2.8
January 16, 2012

Sins of the Fathers.

Haredim confront secular Jews in Beit Shemesh

 “…the wrong that rouses our angry passions finds only a medium in us; it passes through us like a vibration, and we inflict what we have suffered.” –George Eliot

I try, I really do. I always make an effort to be civil online. I’ve even been accused in these very pages of setting myself up as the Right Speech Police for refusing to indulge in snark and rancor in comments. Of course I fall short occasionally, but I always try.

Then I read this in my Facebook feed:

In Best Buy and there’s a HORRIBLE child! Mother keeps saying “Shush! No you can’t have it.” All the while he’s screaming, crying and carrying on “I want this!”. He has to be about 6. If it was my kid, a good spanking on the butt with a “There! Now you have a reason to cry!”

I was appalled at the number of people whose comments expressed regret that a good old-fashioned spanking is now considered abuse by a politically correct world. I knew how the prophet felt when he wrote, “there is in my heart as it were a burning fire shut up in my bones, and I am weary with holding it in, and I cannot.” (Jeremiah 20:9) I simply had to weigh in on this.

http://xkcd.com/386/

Now, I started off slowly, by responding (relatively) positively to the few dissenting comments that were posted.

Well said, Dxxxx. Everyone–teachers, other parents, (etc.)–tell me how well-behaved my children are, and we have *never* hit them, nor would we ever. Hitting a child is barbaric.

Amen to that, Fxxxx. I remember many a beating from childhood, but not a single “lesson” I supposedly “learned” from them. Hitting a child is for people with no self-control who have run out of ideas.

It was at about this time that the originator of the thread admonished me to “be respectful of others.”

Fuck that.

I call them like I see them, including calling bullshit when i hear it. Hitting children is barbaric, period. If that makes me “disrespectful,” so be it.

Which is pretty harsh, for me.

I have now walked around for several days with a ball of fury roiling in my stomach as I obsess over this thread. And what it tells me is that, as much as I have avoided it–as many times as I have talked myself out of it–I simply must write what follows.  

You may have heard of the Haredim–the ultra-Orthodox Israeli Jewish sect that has been clashing with police over what they see as the forced secularization of their close-knit religious neighborhoods. The town of Beit Shemesh in particular has been in the news lately. On January 4, a 19-year-old woman soldier was harassed–called a “slut” and a “shiksa”–for refusing to move to the back of the bus with the other women. (Though not legally binding, many people observe this mehadrin custom on bus lines that pass through Haredi neighborhoods.)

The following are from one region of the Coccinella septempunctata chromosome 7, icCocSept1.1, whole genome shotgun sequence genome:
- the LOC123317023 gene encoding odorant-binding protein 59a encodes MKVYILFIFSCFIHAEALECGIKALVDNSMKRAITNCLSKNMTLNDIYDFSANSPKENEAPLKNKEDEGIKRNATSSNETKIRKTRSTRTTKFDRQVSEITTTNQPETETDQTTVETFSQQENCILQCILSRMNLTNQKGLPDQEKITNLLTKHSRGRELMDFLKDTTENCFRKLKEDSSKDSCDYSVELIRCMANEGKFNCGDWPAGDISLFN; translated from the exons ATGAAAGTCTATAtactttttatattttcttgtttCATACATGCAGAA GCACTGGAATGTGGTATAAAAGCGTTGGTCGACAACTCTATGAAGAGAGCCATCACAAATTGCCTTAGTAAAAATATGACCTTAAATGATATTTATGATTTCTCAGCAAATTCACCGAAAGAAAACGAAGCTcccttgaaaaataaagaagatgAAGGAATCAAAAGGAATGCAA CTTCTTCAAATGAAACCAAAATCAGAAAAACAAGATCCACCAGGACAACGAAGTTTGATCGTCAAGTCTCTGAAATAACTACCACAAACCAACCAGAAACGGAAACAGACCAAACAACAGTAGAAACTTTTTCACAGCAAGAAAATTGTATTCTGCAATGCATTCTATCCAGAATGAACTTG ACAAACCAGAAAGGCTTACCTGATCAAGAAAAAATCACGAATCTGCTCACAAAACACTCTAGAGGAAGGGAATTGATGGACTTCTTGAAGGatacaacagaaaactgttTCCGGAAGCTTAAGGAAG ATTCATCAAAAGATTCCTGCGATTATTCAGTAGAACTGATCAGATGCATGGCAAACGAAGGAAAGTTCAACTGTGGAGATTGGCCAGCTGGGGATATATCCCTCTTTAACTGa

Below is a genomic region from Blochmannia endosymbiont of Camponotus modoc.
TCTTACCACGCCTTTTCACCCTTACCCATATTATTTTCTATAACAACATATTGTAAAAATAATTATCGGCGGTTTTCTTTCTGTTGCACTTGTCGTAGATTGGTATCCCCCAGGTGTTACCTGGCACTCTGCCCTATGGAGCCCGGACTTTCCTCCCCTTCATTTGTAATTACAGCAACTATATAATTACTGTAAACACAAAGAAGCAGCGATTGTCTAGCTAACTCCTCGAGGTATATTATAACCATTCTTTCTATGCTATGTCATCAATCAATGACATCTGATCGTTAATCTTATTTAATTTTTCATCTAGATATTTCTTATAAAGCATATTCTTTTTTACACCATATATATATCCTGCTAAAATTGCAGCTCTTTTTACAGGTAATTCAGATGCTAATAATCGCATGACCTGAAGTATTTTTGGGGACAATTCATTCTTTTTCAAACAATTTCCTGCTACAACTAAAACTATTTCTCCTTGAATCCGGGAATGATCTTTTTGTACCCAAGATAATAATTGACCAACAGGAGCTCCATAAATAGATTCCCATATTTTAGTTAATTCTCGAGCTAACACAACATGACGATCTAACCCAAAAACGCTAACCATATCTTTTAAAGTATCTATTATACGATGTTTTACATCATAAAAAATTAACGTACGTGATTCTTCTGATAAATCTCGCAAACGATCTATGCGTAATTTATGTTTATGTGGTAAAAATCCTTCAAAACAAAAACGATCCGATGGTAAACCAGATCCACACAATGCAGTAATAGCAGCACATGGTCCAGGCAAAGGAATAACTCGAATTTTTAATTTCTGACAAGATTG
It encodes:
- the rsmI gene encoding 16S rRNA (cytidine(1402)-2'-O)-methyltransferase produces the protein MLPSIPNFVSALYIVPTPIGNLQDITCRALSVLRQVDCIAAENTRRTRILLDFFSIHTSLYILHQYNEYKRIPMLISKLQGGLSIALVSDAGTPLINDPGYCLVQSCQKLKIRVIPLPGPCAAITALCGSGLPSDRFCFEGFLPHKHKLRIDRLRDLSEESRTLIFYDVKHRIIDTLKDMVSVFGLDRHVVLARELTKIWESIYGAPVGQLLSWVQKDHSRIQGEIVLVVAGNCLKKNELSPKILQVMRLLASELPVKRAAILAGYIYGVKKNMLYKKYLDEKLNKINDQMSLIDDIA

The tensions came to a head over a religious school built on the unofficial borderline of Beit Shemesh’s Haredi enclave. A group of the black-hatted ultra-Orthodox men lined the sidewalk outside the school to spit on, shove and scream at the children, whom they called “whores” and “Nazis” because they found their dress–conservative by most standards–“immodest.”  Eight-year-old Naama Margolese became a cause célébre when her story, in which she described the “tummy ache” she endured each day out of fear of the protesters–appeared in news outlets around the world.

Looking at the rage in the faces of these men at the presence of bare-armed second-graders, it would be easy to dismiss them as one-dimensional, bigoted zealots. And I certainly deplore their tactics, which include spitting and screaming at children, destroying “objectionable” merchandise in stores, and pepper-spraying girls who walk down the street in the company of boys. Though I am sympathetic to their ultimate aim of living a godly life, I find their apparent vision of that life repellant.

Of course, to these Haredim, not only the rightness of their beliefs, but the appropriateness of their responses is axiomatic:

“I think sometimes they’re not sensitive to the impact of what they’re saying because to them, the fact that a woman and a man should not sit together on the bus, it’s so obvious.”

(This, I believe, is why so many social conservatives resent exposure to the news media. The whole “liberal media” canard aside, I think they believe at some level that outsiders–who cannot even see how obvious it is that women and men should not sit together in public, for example–simply cannot possibly understand, and are therefore unfit to judge, their actions.)

Tactics aside, even the content of their belief system is strange to me; what possible harm could there really be in a t-shirted second-grader?  The belief that these children are corrupting the morals of the community is as odd to me as the belief that gay marriage will somehow undermine straight marriage.